Every Man Dies Alone

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Every Man Dies Alone

by Hans Fallada

Melville House | June 8, 2012 | Hardcover

3.75 out of 5 rating. 4 Reviews
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This never-before-translated masterpiece-by a heroic best-selling writer who saw his life crumble when he wouldn't join the Nazi Party-is based on a true story.
 
It presents a richly detailed portrait of life in Berlin under the Nazis and tells the sweeping saga of one working-class couple who decides to take a stand when their only son is killed at the front. With nothing but their grief and each other against the awesome power of the Reich, they launch a simple, clandestine resistance campaign that soon has an enraged Gestapo on their trail, and a world of terrified neighbors and cynical snitches ready to turn them in.
 
In the end, it's more than an edge-of-your-seat thriller, more than a moving romance, even more than literature of the highest order-it's a deeply stirring story of two people standing up for what's right, and for each other. 

Format: Hardcover

Dimensions: 544 Pages, 5.91 × 9.06 × 1.57 in

Published: June 8, 2012

Publisher: Melville House

Language: English

The following ISBNs are associated with this title:

ISBN - 10: 1935554271

ISBN - 13: 9781935554271

Found in: Fiction and Literature

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– More About This Product –

Every Man Dies Alone

Every Man Dies Alone

by Hans Fallada

Format: Hardcover

Dimensions: 544 Pages, 5.91 × 9.06 × 1.57 in

Published: June 8, 2012

Publisher: Melville House

Language: English

The following ISBNs are associated with this title:

ISBN - 10: 1935554271

ISBN - 13: 9781935554271

About the Book

This never-before-translated masterpiece--by a heroic best-selling writer who saw his life crumble when he wouldn't join the Nazi Party--is based on a true story.
It presents a richly detailed portrait of life in Berlin under the Nazis and tells the sweeping saga of one working-class couple who decides to take a stand when their only son is killed at the front. With nothing but their grief and each other against the awesome power of the Reich, they launch a simple, clandestine resistance campaign that soon has an enraged Gestapo on their trail, and a world of terrified neighbors and cynical snitches ready to turn them in.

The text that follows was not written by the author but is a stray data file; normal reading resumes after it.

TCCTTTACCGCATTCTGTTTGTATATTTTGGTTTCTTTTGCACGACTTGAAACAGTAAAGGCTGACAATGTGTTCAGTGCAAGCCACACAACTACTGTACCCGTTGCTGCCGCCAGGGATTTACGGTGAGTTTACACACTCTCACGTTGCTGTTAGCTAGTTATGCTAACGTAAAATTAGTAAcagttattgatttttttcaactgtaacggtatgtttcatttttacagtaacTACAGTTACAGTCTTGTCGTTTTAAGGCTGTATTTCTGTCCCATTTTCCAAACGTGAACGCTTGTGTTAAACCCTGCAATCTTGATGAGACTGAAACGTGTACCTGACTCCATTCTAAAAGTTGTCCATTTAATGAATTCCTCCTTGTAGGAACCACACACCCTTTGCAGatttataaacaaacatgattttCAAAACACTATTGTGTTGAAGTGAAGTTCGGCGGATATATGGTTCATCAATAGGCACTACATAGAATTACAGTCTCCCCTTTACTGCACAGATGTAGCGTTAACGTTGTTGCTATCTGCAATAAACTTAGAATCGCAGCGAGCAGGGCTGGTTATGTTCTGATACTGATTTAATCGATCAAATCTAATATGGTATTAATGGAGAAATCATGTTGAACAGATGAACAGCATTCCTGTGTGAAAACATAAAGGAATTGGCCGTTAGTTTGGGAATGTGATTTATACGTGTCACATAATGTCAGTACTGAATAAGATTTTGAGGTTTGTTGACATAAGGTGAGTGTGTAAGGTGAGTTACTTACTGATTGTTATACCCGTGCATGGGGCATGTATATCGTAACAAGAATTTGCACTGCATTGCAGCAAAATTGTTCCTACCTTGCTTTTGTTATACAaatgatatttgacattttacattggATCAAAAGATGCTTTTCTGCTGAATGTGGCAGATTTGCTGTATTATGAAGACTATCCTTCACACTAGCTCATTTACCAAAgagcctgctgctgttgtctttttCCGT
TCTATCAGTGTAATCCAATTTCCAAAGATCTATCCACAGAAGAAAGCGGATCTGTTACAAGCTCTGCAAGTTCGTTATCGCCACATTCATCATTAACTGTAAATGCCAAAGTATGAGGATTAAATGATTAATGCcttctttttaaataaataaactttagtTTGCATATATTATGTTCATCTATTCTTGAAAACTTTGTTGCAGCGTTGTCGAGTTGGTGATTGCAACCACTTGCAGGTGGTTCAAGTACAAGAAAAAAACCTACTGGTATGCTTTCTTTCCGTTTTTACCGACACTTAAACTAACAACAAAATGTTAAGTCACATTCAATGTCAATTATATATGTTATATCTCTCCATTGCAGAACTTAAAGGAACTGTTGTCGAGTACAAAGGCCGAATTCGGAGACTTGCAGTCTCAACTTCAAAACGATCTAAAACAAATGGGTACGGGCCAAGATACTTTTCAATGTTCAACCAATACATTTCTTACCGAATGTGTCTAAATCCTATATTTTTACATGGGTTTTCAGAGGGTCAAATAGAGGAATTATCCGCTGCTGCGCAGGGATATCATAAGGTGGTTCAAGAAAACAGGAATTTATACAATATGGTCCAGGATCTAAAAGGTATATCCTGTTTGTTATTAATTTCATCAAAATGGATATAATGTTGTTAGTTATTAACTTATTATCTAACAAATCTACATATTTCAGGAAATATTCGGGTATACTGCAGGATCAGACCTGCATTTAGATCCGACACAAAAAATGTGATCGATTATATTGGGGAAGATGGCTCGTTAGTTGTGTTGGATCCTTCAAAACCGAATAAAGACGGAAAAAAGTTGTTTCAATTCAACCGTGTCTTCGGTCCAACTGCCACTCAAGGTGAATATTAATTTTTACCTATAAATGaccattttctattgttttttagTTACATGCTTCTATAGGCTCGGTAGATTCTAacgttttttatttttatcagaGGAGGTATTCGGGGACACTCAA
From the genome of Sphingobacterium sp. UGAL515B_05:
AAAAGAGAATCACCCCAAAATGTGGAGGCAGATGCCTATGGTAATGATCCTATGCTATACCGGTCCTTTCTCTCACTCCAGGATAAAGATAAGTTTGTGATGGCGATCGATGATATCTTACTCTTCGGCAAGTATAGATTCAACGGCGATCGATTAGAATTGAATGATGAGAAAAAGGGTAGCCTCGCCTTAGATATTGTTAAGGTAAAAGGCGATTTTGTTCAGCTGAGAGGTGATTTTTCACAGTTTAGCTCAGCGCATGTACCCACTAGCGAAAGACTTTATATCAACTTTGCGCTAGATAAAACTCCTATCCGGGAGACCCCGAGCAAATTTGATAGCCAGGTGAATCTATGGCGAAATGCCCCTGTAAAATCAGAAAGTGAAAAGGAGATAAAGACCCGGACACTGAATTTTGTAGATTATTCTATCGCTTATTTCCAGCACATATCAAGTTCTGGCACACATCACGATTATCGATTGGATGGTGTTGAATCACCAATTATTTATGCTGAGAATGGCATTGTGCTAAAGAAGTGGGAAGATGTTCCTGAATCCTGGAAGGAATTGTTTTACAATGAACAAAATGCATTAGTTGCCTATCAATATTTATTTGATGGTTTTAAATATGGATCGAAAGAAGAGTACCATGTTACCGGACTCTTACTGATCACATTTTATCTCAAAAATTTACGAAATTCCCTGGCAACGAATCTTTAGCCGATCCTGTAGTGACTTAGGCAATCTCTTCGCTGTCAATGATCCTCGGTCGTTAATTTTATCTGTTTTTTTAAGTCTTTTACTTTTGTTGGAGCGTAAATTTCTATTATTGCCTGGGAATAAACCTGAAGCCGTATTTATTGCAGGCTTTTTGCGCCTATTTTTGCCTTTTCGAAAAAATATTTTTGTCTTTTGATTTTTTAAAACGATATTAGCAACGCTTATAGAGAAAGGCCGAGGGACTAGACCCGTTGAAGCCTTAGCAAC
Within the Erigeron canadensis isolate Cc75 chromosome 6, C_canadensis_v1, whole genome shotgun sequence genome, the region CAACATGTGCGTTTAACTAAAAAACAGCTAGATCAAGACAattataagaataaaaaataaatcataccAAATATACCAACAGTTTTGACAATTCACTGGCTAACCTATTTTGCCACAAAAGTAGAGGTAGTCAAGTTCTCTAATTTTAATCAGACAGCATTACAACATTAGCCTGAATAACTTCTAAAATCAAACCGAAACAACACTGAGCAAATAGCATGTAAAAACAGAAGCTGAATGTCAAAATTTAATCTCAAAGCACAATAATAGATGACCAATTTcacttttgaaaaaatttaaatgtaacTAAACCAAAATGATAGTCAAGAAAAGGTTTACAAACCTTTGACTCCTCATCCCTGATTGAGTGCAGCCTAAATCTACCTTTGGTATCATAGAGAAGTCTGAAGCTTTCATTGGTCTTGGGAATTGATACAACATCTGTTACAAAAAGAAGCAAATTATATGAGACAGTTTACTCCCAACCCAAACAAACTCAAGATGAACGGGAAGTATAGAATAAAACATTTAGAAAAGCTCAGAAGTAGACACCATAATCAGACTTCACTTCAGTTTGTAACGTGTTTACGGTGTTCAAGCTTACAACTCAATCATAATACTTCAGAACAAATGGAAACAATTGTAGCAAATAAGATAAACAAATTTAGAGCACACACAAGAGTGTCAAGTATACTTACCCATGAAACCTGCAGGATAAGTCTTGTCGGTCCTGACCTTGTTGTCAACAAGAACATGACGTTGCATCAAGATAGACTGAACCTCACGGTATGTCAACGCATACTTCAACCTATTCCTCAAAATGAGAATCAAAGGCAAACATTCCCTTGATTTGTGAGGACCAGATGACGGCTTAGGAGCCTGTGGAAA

In the end, it's more than an edge-of-your-seat thriller, more than a moving romance, even more than literature of the highest order--it's a deeply stirring story of two people standing up for what's right, and for each other.

Read from the Book

Chapter One Some Bad News   The postwoman Eva Kluge slowly climbs the steps of 55 Jablonski Strasse. She’s tired from her round, but she also has one of those letters in her bag that she hates to deliver, and is about to have to deliver, to the Quangels, on the second floor. Before that, on the floor below, she has a Party circular for the Persickes. Persicke is some political functionary or other — Eva Kluge always gets the titles mixed up. At any rate, she has to remember to call out “Heil Hitler!” at the Persickes’ and watch her lip. Which she needs to do anyway, there’s not many people to whom Eva Kluge can say what she thinks. Not that she’s a political animal, she’s just an ordinary woman, but as a woman she’s of the view that you don’t put children in the world to have them shot. Also, that a home without a man is no good, and for the time being she’s got nothing: not her two boys, not a man, not a proper home. So, she has to keep her lip buttoned, and deliver horrible field letters that aren’t written but typed, and are signed ‘Regimental Adjutant’. She rings the bell at the Persickes’, says “Heil Hitler!” and hands the old drunk his circular. He has his party badge on his lapel, and he asks: ‘Well, so what’s new?’ She replies: “Haven’t you heard the special report? France has capitulated.” Persicke’s not content with tha